Olah received the 1994 Nobel Prize in Chemistry for his pioneering research on carbocations and their role in the chemistry of hydrocarbons. In particular, he developed superacids (a term he coined) that are much stronger than ordinary acids, are non-nucleophilic, and are fluid at low temperatures. In such media (examples include HF-SbF5 and SbF5-SO2ClF-SO2F2) carbocations are stable and their physical properties, such as NMR spectra, can be observed, thus allowing details of their structures to be determined. Besides trivalent ions, of which CH3+ is the parent, Olah demonstrated the existence of higher coordinate carbocations such as CH5+. These species do not violate the octet rule, but involve 2-electron 3-center bonding.
Using these methods Olah was able to show that the 2-norbornyl cation has the non-classical structure originally postulated by Winstein, thus resolving a long-standing debate in physical organic chemistry. More practical, Olah invented new hydrocarbon chemistry involving electrophilic reactions at C-C and C-H bonds. Other Olah research interests included Friedel-Crafts chemistry, organofluorine chemistry and new synthetic methods.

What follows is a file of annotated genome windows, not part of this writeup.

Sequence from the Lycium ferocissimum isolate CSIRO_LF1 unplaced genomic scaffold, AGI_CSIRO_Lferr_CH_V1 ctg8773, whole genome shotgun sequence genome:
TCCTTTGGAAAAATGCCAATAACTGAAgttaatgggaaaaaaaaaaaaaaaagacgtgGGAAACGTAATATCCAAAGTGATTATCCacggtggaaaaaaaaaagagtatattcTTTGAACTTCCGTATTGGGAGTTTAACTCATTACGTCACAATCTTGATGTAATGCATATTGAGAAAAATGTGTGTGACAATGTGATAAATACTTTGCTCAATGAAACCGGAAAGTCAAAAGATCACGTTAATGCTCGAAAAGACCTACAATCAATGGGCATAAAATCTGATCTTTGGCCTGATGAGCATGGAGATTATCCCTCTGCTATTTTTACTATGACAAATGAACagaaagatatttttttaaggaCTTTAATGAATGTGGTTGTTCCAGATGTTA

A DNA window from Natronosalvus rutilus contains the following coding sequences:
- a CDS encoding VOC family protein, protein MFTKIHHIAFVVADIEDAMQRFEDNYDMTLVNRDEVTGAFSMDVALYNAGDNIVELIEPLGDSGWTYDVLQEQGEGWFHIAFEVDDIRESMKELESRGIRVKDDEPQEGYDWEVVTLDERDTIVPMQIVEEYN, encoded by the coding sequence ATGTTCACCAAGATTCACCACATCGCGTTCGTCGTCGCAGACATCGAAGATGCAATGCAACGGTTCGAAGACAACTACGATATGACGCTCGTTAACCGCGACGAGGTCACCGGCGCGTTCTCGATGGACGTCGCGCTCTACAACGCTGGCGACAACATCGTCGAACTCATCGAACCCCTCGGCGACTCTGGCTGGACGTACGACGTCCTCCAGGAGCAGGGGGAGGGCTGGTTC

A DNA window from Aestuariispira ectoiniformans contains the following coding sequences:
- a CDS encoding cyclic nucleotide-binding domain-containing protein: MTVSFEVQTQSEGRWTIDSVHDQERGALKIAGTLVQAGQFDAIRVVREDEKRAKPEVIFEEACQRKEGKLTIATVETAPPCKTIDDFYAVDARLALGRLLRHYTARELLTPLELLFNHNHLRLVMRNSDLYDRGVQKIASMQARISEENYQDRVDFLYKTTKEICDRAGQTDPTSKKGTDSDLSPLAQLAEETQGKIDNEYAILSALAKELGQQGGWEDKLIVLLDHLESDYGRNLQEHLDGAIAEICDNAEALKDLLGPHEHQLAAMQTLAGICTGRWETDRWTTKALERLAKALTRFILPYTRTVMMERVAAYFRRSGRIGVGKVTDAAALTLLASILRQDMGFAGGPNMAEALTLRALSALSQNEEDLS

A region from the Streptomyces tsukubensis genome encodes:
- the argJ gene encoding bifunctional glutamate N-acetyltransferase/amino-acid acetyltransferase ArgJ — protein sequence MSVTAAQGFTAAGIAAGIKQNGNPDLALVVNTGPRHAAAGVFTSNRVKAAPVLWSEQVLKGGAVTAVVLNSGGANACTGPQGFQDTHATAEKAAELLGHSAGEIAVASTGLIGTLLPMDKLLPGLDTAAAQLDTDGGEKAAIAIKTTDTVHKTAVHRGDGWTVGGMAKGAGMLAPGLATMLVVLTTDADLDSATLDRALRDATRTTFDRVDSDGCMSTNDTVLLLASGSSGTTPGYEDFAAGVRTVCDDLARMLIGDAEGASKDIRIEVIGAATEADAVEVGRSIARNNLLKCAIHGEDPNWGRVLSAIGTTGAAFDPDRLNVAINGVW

Olah was born and educated in Hungary, moved to Canada (Dow Chemical) after the 1956 Hungarian uprising, and ultimately to the U.S.A. He was professor and chairman of chemistry at Case Western Reserve University before moving to the University of Southern California, where he is distinguished professor at USC's Loker Hydrocarbon Research Institute. Olah's many honors besides the Nobel include the ACS awards in Petroleum Chemistry(1964) and for Creative Work in Synthetic Organic Chemistry (1979), and the Roger Adams Award in Organic Chemistry (1989).
Location in chemistry building:
Fifth Floor; East Wing South Wall; Sequence 4